Monday, 20 December 2010

Monday Mormon – Families are Forever

In the latest of our 21 Questions we address the question of family. Mormons lay great store by families and it is one of the things that makes them seem wholesome and right. But what do Mormons mean when they tell us that “families are forever?”

As before, we will look at the questions (Q) and answers (A) with comments (C) and any quotes (Qu.)

Q: What do the Mormons believe about the family?

A: Mormons believe that the family is the foundation for this life and the life to come.

To reiterate earlier observations:

Qu: “Brethren, 225,000 of you are here tonight. I suppose 225,000 of you may become gods. There seems to be plenty of space out there in the universe. And the Lord has proved that he knows how to do it. I think he can make, or probably have us help make, worlds for all of us, for every one of us 225,000” (Spencer W Kimball, Ensign, Nov.1975, p.80)

C: Mormon men intend to become gods, just as their god has done before them. Joseph Smith taught this and, in 1974, Mormon apostle Marion G Romney stated, “God is a perfected, saved soul, enjoying eternal life.” That is what “salvation” is to a Mormon, i.e. godhood. (Salt Lake Tribune, Oct.6, 1974)

Qu. "In the Heaven where our spirits were born there are many Gods, each one of whom has his own wife or wives, raises up a numerous family of sons and daughters... each father and mother will be in a condition to multiply forever and ever. As soon as each God has begotten many millions of male and female spirits, and his Heavenly inheritance becomes too small, to comfortably accommodate his great family, he, in connection with his sons, organizes a new world, after a similar order to the one which we now inhabit, where he sends both the male and female spirits to inhabit tabernacles of flesh and bones.... The inhabitants of each world are required to reverence, adore, and worship their own personal father who dwells in the Heaven which they formerly inhabited.” (Mormon apostle Orson Pratt, The Seer, March 1853, pp. 37-39)

C. In the most fundamental way this describes the Mormon Plan of Salvation, the plan by which God himself became God according to Mormonism. God made this planet to accommodate his spirit children (us) and faithful Mormons will go on to create and inhabit their own planets, which will be populated by their spirit children who will, in turn, worship them – and the whole process starts again. The truth, then, is that Mormons expect that there will be planets which Mormons will rule after their death and ascension as great celestial patriarchs.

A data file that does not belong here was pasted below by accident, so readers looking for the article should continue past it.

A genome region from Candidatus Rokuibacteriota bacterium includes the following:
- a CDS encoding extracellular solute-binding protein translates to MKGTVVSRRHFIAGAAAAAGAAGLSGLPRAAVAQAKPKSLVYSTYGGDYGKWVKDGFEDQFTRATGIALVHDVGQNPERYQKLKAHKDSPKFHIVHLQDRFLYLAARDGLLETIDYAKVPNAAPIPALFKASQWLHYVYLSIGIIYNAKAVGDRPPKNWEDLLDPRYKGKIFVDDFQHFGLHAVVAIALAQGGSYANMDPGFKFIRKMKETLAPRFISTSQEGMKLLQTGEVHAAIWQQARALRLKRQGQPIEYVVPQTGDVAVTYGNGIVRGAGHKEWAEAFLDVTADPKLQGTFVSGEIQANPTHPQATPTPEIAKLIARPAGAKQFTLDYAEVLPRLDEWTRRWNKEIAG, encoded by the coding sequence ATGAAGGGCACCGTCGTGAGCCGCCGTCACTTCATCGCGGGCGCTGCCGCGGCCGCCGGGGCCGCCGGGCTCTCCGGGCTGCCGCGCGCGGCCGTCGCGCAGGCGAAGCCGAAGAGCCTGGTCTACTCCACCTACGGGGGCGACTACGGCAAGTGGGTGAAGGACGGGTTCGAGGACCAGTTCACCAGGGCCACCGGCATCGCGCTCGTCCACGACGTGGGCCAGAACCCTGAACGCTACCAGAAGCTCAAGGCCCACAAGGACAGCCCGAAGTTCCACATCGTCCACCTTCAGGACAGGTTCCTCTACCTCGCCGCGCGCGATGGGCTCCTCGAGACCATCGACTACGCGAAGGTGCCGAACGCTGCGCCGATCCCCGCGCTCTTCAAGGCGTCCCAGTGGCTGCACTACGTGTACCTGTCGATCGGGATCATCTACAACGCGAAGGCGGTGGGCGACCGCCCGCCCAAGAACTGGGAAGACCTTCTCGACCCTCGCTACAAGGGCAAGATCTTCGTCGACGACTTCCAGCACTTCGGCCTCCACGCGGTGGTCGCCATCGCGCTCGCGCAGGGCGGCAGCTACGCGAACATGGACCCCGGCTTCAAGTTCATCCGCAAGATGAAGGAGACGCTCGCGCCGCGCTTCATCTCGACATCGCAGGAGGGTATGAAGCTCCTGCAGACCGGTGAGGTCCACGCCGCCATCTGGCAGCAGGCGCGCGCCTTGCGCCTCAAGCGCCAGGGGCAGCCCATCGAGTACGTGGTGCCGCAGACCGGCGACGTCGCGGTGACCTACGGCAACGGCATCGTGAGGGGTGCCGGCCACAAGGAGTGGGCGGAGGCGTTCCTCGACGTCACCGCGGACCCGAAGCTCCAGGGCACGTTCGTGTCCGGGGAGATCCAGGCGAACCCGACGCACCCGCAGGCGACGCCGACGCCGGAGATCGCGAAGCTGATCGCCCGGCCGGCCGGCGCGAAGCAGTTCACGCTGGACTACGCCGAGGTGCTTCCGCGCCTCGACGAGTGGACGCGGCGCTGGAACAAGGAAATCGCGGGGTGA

The impression given, and gained, from Mormon publicity for the family is that of a warm Victorian picture of hearth and home, thrift and industry and traditional values in support of the idea of the nuclear family. Mormons however expect to become gods, populating their own earth with their spiritual offspring, just as God has done before them. The family, so celebrated in Mormonism, forms the basis of this cosmic dynasty; the extended family writ large across your very own universe.

While Christians enter the family of God through faith in Jesus Christ (Ro.8:14-17; Gal.4:4-6) Mormons anticipate becoming god of their family through working the Mormon Plan of works by which God became God of his family. The difference is profound and this definition of family is not to be found anywhere in Scripture.

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